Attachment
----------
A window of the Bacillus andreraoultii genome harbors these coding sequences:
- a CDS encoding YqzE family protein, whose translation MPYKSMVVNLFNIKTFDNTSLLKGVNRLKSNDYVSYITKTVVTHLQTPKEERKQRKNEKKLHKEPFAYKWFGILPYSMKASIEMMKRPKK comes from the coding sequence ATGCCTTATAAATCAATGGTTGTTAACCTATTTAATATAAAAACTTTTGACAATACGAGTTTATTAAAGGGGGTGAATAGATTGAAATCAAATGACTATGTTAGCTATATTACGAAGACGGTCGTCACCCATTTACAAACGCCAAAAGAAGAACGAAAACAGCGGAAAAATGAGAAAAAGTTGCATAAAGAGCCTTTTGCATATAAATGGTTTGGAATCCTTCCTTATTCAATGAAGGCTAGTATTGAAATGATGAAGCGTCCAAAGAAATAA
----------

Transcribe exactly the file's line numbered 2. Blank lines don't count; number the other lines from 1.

- a CDS encoding YqzE family protein, whose translation MPYKSMVVNLFNIKTFDNTSLLKGVNRLKSNDYVSYITKTVVTHLQTPKEERKQRKNEKKLHKEPFAYKWFGILPYSMKASIEMMKRPKK comes from the coding sequence ATGCCTTATAAATCAATGGTTGTTAACCTATTTAATATAAAAACTTTTGACAATACGAGTTTATTAAAGGGGGTGAATAGATTGAAATCAAATGACTATGTTAGCTATATTACGAAGACGGTCGTCACCCATTTACAAACGCCAAAAGAAGAACGAAAACAGCGGAAAAATGAGAAAAAGTTGCATAAAGAGCCTTTTGCATATAAATGGTTTGGAATCCTTCCTTATTCAATGAAGGCTAGTATTGAAATGATGAAGCGTCCAAAGAAATAA